It’s possible to keep your memory as sharp as your wits well into your golden years, but it’s not exactly effortless. Like your muscles, your brain needs training to stay strong. This is not just my belief, it’s an opinion shared by one of the leading neuroscientists of our time.
Dr. Richard Restak is a neurologist and best-selling author of 20 books about the human brain. His latest publication is titled “The Complete Guide to Memory: The Science of Strengthening Your Mind.” In this hands-on guide, Dr. Restak outlines the best and worst things one can do to their memory. In a recent piece for CNBC, he writes, “As a neuroscientist, I’ve spent decades guiding patients with memory problems through brain-enhancing habits and exercises — many of which I practice, too.” Curious to find out what those brain-enhancing tips are? Then continue reading.
Memory exercises lie at the core of Dr. Restak’s system for preserving memory. One of the most effective ways to train your memory on a daily basis is by reading literary works of fiction. Novels are especially recommended because these long fictional texts typically include many plots and characters and require the reader to keep track of a lot of information.
“I’ve noticed over my years as a neuropsychiatrist that people with early dementia, as one of the first signs of the encroaching illness, often stop reading novels,” Dr. Restak writes. Hence, he advises his patients to read fiction to keep their brains engaged.
Following recipes in a cookbook or online has a similar benefit. This activity requires you to prepare various ingredients and coordinate several processes at the same time. Like reading fiction, this activity involves working memory — a type of memory that requires one to hold small bits of information in the mind and use them to complete cognitive tasks. Working memory is an important element of learning and the type of memory we associate with intelligence. Sadly, it’s one of the cognitive faculties affected early on by dementia.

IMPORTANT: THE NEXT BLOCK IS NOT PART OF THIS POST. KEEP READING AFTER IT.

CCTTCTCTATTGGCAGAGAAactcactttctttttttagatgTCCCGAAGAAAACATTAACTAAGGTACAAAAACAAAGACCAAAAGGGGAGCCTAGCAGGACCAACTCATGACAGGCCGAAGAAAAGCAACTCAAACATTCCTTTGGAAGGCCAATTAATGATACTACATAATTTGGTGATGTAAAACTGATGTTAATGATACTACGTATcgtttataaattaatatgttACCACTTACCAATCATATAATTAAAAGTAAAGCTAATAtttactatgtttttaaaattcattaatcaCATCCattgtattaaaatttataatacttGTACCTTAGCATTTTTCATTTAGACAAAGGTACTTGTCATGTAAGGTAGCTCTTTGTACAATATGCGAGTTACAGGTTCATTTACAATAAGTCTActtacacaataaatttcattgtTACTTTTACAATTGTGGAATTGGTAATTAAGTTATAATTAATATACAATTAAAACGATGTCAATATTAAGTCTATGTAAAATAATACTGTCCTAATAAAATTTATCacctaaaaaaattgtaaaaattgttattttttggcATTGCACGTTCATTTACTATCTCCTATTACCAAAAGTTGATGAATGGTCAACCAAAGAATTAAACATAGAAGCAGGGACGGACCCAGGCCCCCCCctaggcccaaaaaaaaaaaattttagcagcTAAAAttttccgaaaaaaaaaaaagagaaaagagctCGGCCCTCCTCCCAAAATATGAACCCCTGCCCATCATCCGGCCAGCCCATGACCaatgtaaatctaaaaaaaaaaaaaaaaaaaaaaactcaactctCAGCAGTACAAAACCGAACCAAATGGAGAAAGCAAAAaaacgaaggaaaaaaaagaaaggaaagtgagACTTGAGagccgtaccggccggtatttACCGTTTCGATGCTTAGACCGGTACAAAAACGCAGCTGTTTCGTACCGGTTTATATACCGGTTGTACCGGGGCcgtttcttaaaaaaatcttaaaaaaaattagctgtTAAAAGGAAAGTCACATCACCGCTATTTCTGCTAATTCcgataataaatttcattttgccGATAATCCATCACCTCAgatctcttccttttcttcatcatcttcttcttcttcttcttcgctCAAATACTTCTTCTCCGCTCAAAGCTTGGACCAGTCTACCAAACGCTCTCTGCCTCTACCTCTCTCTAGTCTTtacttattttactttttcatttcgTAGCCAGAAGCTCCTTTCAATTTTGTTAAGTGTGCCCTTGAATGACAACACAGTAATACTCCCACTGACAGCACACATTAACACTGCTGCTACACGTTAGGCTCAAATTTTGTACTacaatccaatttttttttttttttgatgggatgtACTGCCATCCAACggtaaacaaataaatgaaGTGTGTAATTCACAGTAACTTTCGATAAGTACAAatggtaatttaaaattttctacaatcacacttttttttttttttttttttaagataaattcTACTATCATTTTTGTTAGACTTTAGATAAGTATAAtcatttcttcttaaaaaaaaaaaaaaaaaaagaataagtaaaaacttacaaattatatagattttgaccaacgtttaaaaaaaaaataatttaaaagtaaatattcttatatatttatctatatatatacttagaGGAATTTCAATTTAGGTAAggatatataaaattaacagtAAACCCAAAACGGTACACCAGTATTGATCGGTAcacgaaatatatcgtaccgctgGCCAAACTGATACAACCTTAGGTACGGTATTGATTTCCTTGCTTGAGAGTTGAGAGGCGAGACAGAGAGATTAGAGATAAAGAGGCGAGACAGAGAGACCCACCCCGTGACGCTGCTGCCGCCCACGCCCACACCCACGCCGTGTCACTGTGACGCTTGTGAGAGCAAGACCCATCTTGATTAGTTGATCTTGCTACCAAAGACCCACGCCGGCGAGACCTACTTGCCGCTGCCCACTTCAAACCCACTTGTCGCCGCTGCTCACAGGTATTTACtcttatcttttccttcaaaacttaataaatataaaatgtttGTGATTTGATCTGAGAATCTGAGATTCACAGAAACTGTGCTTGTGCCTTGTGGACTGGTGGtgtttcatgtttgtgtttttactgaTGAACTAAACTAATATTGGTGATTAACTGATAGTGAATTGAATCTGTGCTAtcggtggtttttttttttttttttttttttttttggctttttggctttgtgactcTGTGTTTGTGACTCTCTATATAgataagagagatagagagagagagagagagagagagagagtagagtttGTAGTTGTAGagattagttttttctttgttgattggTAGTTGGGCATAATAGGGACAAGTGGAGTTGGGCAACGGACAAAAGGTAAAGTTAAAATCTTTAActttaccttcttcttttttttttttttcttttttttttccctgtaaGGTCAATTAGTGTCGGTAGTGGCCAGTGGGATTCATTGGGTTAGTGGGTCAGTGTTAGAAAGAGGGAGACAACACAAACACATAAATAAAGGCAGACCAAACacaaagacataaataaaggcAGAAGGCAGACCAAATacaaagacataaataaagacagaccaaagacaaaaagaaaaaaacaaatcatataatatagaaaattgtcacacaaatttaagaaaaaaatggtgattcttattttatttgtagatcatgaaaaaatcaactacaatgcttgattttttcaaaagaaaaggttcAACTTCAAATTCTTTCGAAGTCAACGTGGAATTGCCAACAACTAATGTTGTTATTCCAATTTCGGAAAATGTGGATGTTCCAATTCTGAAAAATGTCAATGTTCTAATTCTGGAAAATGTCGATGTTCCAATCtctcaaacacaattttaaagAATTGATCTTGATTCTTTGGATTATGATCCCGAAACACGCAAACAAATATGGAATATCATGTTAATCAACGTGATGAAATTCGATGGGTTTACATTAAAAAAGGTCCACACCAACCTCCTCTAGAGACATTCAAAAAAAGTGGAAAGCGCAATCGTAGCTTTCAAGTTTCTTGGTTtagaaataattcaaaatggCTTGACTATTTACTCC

Apart from giving you a feeling of a clear and refreshed mind, naps are also beneficial for your memory. During sleep, the brain consolidates memories. Hence, taking a short nap in preparation for an important meeting or after learning any new task can help you memorize the information you learned faster.
Usually, the most convenient time to fit in a daily nap is the afternoon – between 1-4 PM – as we all tend to get a bit drowsy after lunch. Dr. Restak advises keeping naps short: from 30 to 90 minutes.
Related article: 8 Everyday Behaviors That Mess With Your Memory
Sometimes, what we believe is a problem with memory is actually a matter of the senses. Think about it. It makes intuitive sense that you have trouble remembering something you didn’t see or hear clearly.
However, in many ways, hearing plays an even more critical role in dementia and especially Alzheimer’s disease. Having poor hearing increases one’s risk of Alzheimer’s. “Poor hearing is among 12 modifiable risk factors for dementia,” quoting a 2020 commission report in The Lancet. The word “modifiable” means that you can reduce its impact and the resulting risk, in this case, through the use of a hearing aid.